Today I met a couple who are struggling with potty training issues with their young Biewer terrier.
They have been trying to house train her for weeks with no improvement. When they take her out, she will go, but then she goes again as soon as they bring her inside.
They are understandably frustrated by the lack of progress. In the hour that they were at the facility, the little dog peed three separate times. That threw up a red flag to me, and I recommended that they head to the vet to check for a UTI.
Health Related Potty Training Issues
There are a few different health issues that can affect house training. Urinary tract infections are the biggest culprit. Commonly an issue with female dogs, this issue can put a dent in your training. Fortunately, it can easily be solved with a round of antibiotics from your veterinarian.
Other issues can also cause regression in potty training. Kidney infections or kidney disease can result in urinary problems. Older dogs may struggle with incontinence. Some spayed females will also have issues in this area.
How can you tell if the issue is health or behavioral?
If your dog has been doing really well with house training, and suddenly has issues, a trip to your veterinarian is in order. Other red flags include:
- Seeming unable to “hold it”
- Puppies who don’t seem to make progress
- Dogs who go multiple times in a short period
- Discolored urine
- Lethargy or acting uncomfortable
- Increased thirst
If you notice any of these symptoms, your dog should receive a veterinary exam. Bloodwork or a urinalysis may be needed to discover the cause.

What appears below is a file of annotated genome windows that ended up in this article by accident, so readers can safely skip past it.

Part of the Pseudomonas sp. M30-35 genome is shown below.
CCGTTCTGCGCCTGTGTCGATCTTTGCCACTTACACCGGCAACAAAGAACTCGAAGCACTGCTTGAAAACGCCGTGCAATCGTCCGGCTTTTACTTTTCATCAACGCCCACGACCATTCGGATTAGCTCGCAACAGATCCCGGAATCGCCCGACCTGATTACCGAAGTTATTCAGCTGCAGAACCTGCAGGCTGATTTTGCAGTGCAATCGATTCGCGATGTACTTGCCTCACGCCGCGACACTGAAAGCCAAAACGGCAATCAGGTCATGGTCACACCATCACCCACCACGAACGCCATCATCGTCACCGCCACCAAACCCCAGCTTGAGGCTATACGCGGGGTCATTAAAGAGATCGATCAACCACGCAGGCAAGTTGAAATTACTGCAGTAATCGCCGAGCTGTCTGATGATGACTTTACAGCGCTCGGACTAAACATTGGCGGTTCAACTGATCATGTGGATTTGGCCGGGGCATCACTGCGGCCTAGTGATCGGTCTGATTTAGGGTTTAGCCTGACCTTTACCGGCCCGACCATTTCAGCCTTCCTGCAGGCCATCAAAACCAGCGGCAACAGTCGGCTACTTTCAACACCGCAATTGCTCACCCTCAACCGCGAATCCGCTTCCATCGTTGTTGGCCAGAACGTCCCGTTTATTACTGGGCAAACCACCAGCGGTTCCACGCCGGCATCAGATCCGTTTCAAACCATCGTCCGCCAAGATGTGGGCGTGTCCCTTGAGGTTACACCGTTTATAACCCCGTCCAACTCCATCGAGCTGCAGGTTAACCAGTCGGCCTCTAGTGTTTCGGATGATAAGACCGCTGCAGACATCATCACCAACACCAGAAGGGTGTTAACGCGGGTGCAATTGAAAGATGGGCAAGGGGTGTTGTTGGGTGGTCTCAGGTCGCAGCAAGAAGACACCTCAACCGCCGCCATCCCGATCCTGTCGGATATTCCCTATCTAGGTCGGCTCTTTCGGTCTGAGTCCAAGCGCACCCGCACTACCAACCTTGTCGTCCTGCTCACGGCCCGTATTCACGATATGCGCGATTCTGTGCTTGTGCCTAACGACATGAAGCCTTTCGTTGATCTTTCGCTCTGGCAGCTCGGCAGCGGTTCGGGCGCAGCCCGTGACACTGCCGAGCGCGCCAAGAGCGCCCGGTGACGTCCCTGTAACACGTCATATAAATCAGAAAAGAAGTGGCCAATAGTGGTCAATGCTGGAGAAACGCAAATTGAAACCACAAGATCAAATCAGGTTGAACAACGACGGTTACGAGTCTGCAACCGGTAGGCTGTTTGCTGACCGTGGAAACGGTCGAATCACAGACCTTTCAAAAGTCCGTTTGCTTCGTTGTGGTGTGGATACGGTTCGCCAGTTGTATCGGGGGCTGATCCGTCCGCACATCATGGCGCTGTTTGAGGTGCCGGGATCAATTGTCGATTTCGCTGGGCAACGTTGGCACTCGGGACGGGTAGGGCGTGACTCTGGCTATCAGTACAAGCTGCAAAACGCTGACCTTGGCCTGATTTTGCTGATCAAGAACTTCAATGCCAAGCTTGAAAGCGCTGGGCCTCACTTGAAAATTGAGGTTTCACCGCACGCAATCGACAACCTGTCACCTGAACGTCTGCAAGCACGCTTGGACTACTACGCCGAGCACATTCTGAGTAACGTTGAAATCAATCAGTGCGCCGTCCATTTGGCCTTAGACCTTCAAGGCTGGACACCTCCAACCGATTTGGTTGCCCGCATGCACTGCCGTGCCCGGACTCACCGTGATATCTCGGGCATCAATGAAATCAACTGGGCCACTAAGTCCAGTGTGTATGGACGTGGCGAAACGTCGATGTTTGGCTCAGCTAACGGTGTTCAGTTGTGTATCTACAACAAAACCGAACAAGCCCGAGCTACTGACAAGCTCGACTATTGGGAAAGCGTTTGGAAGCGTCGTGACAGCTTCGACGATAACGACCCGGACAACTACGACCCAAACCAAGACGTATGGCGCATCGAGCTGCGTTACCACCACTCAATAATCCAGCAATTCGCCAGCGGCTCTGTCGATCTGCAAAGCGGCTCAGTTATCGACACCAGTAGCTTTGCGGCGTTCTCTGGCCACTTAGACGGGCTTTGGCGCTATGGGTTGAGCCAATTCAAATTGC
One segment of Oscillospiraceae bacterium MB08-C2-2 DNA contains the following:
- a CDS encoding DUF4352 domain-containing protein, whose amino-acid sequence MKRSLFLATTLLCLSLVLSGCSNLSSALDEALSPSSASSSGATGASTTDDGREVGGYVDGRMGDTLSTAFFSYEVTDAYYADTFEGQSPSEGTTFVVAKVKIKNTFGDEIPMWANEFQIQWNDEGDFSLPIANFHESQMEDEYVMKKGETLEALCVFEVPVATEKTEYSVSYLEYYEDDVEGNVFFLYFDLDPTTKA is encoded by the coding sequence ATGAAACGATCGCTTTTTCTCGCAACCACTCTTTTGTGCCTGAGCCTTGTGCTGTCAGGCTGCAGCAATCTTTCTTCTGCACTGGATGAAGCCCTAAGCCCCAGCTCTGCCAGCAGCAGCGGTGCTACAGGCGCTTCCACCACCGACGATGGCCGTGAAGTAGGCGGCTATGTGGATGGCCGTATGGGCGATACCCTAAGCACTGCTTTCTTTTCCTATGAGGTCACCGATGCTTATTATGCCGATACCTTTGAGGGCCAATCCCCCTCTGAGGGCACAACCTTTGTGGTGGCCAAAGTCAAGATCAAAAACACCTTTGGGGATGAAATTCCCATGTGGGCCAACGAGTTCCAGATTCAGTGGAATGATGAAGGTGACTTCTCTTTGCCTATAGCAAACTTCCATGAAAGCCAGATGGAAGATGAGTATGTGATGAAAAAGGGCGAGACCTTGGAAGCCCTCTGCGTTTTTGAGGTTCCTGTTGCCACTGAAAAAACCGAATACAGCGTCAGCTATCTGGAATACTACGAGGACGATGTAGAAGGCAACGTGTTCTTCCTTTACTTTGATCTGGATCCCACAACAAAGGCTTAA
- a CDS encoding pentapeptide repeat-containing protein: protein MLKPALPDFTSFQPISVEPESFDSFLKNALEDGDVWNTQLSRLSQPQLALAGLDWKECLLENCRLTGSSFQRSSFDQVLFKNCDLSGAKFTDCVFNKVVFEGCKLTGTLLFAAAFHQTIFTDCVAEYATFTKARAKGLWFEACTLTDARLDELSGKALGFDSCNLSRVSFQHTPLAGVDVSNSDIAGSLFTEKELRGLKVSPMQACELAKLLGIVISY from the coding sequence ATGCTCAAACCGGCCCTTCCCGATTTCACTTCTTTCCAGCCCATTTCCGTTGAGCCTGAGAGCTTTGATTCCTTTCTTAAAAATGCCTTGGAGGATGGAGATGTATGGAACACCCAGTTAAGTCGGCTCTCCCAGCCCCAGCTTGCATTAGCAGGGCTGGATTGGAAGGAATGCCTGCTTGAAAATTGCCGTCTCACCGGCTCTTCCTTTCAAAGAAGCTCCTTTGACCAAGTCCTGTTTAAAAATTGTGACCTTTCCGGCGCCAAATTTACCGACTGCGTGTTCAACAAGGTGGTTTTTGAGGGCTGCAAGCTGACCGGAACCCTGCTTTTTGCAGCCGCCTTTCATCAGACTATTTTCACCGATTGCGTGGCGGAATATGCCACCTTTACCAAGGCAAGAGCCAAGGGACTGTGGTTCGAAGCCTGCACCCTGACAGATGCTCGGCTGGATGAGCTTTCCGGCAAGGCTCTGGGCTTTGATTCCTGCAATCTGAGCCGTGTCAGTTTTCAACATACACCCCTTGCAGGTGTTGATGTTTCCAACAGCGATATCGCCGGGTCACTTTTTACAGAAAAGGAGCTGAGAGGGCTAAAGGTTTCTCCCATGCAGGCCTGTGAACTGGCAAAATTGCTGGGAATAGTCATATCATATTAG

Health Issues Related to Aggression
Aggression from a dog is always concerning. It can be particularly distressing when it shows up in a dog that never had those type of issues before.
Sudden changes in behavior always warrant a health check. Thyroid issues are often the cause of sudden changes in behavior. Thyroid levels can be checked with bloodwork, and your vet can prescribe a medication to help your dog return to normal.
Pain can also cause your dog to lash out aggressively. Dogs who have joint issues, an injury, or worsening arthritis may be extra defensive of their space. This can even be seen with sick dogs.
My dog Modoc was diagnosed with IBD, an autoimmune condition, when he was just under two years old. He has intermittent flares, and one of the symptoms of this is him getting grumpier.
This phenomenon has been seen in multiple studies that looked at how GI issues related to behavior. GI imbalances in rats and humans led to more anti-social behavior.
Lastly, neurological conditions can cause aggressive behavioral issues. Certain types of epilepsy can show up in this manner. Dogs with brain tumors may also show a sudden change in behavior that it otherwise without cause.
Health Issues Related to Fear
Some dogs will suddenly develop phobias that they never had before. One case that I saw was an agility dog who started to refuse weave poles. She was unhappy when asked to weave, and would regularly miss poles.
This was a dog that normally loved agility. She had a great trainer, had no other behavioral issues, and had trialed extensively.
When this behavior started up, her trainer responded just as she should. She took the dog to the vet, because sudden behavioral changes are often health related.
An exam and x-ray of her dog’s foot revealed a broken toe. It wasn’t a bad enough injury to affect normal life, but it made weaving painful for the dog.
Some rest and recuperation were prescribed, and the dog went on the successfully start agility again and run for many more years.
Injuries like these can often cause a more sensitive dog to show fear or apprehension. Sometimes the injury can be very small, other times it might be a more serious issue.
Be An Advocate For Your Dog
When you live with a dog, you really get to know them. You know their quirks, their favorite snacks, and what their favorite activities are. If you notice sudden changes in your pet, make sure to monitor them.
Don’t be too quick to assume that your dog is being too stubborn or obstinate. Sometimes it’s as simple as a UTI or a stubbed toe.